by Michelle Nguyen
With the start of our recruitment cycle, I’ve been giving a lot of campus tours. During a recent tour, a prospective student asked me for the low down on our program–in particular, the competitiveness of our classes and the possibility of needing a shank. He had imagined a Darwinian environment where classmates sabotage each other and Type-A overachievers dominate class discussion. Coming from a non-profit background, he didn’t want to end up as a Wall-Street shark claiming quick profits for himself while leaving a crumbling infrastructure in his wake.
Honestly, prior to working here, I had similar assumptions about the typical business school environment. Given how the whole Lehman Brothers situation went down, it’s easy to see why. However, in the three years that I’ve worked alongside our current students, I can truly say I haven’t experienced or observed any such Hollywood cut-throat behavior. In fact, the Rady MBA students that I’ve had the pleasure to know are far from this stereotype. Though some have colorful personalities and many are doggedly persistent (admissions appreciates their emailing enthusiasm), none of the Rady students are callously forcing their way to the top to get rich or die trying. They are inclusive. Though it’s my job in admissions to be welcoming, each incoming class has been better at it than me. They are, for lack of a better term, nice.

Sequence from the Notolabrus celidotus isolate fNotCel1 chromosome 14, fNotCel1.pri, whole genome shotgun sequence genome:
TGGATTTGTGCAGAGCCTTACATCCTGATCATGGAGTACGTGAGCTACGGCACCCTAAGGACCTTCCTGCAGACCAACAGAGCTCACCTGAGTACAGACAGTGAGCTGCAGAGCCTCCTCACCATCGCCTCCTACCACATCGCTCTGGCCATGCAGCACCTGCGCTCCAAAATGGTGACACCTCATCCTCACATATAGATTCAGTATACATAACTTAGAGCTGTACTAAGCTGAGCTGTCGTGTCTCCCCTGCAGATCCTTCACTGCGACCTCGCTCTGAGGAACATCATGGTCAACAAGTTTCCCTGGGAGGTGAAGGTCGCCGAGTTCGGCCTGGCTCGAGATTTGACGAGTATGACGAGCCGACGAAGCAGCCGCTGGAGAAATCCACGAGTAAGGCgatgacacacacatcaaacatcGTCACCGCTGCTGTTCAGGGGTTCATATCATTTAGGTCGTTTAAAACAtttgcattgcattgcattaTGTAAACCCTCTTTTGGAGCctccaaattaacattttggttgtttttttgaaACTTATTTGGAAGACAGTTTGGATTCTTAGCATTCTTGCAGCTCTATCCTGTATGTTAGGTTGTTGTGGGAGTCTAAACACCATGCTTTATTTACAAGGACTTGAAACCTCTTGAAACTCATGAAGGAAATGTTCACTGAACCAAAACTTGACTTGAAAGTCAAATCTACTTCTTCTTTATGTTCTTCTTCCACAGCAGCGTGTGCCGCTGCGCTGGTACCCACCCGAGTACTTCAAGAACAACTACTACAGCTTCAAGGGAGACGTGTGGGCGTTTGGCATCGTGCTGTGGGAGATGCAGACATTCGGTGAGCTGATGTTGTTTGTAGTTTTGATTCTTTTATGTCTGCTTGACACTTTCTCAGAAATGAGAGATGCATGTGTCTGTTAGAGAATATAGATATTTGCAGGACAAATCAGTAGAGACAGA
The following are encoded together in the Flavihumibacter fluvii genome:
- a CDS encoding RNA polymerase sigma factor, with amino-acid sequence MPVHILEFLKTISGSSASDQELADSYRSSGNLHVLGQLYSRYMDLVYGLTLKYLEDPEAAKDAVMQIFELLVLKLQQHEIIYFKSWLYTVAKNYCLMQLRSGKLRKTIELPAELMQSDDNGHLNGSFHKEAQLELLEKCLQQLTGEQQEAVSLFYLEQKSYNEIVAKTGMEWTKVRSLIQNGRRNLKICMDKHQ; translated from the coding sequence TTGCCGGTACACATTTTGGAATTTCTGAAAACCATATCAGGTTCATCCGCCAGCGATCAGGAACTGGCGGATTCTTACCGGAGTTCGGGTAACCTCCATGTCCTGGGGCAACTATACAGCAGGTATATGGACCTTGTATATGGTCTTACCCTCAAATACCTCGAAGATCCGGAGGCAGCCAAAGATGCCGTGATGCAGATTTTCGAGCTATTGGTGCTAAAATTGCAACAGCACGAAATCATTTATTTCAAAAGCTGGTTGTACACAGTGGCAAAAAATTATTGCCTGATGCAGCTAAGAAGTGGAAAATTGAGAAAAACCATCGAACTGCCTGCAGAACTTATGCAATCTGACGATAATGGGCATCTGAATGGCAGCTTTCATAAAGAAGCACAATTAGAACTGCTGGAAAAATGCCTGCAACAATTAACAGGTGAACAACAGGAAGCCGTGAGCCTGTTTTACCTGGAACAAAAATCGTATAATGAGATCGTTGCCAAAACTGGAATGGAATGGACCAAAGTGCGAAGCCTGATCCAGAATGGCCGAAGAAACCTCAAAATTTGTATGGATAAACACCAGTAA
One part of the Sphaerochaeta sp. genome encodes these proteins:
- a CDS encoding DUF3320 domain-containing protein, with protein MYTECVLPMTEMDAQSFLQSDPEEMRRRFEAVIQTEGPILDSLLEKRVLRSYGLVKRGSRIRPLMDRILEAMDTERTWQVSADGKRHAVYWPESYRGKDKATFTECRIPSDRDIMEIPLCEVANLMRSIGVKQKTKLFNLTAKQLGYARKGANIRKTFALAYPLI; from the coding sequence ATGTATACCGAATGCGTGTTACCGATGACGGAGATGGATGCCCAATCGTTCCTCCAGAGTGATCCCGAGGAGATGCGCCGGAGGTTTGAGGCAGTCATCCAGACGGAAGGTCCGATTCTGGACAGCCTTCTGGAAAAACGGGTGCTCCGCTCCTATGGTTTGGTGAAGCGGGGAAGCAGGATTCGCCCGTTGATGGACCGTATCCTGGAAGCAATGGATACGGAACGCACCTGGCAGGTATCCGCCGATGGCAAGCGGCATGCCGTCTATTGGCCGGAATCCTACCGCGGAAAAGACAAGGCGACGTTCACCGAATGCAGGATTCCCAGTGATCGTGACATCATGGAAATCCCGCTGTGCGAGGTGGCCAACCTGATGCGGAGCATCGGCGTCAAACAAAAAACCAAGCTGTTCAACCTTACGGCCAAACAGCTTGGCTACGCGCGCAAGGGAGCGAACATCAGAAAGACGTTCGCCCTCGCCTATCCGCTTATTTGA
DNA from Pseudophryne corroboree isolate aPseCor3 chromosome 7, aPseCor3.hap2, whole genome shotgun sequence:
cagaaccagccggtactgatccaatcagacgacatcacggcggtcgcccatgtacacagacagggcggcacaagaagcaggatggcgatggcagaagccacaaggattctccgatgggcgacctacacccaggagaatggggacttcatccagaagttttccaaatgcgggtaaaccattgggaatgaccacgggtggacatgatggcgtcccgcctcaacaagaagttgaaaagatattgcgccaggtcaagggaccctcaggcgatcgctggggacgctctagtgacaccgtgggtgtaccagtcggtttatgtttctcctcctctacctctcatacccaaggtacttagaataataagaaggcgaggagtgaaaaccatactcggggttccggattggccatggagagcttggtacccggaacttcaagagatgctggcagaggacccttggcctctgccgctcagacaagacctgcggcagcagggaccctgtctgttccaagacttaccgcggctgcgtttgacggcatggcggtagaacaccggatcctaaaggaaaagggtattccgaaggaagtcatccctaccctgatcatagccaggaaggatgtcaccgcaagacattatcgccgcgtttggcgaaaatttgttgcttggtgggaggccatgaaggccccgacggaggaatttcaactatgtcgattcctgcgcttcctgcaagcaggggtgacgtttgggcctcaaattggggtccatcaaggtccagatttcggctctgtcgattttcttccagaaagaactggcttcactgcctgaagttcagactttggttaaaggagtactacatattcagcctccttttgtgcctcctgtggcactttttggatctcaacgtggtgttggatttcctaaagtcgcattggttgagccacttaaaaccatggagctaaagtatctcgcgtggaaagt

This congeniality doesn’t mean that Rady students are pushovers. While our program undoubtedly attracts ambitious and entrepreneurial personalities, that driving force is focused less on bringing others down and more on how to build something meaningful. The choice to be collaborative rather than competitive with each other has truly propelled Rady’s success. This is seen through our repeated case competition wins and numerous viable start-up companies and organizations (like the Nicholas Conor Institute, Cypher Genomics, Everybody Solar, just to name a few).
In sum, we’re not in the business of developing the founder of tomorrows pyramid schemes. The Rady MBAs that I’ve had the privilege of getting to know are bees in the trap. They are conscientious, business savvy individuals, and I’m looking forward to becoming acquainted with our Fall 2014 applicants.
Michelle Nguyen is a proud UCSD alum and MBA Admissions Coordinator at the Rady School of Management. When she’s not knee deep in an Excel spreadsheet, she can be found overfeeding her porker of a corgi and negotiating tolerable dog walk lengths.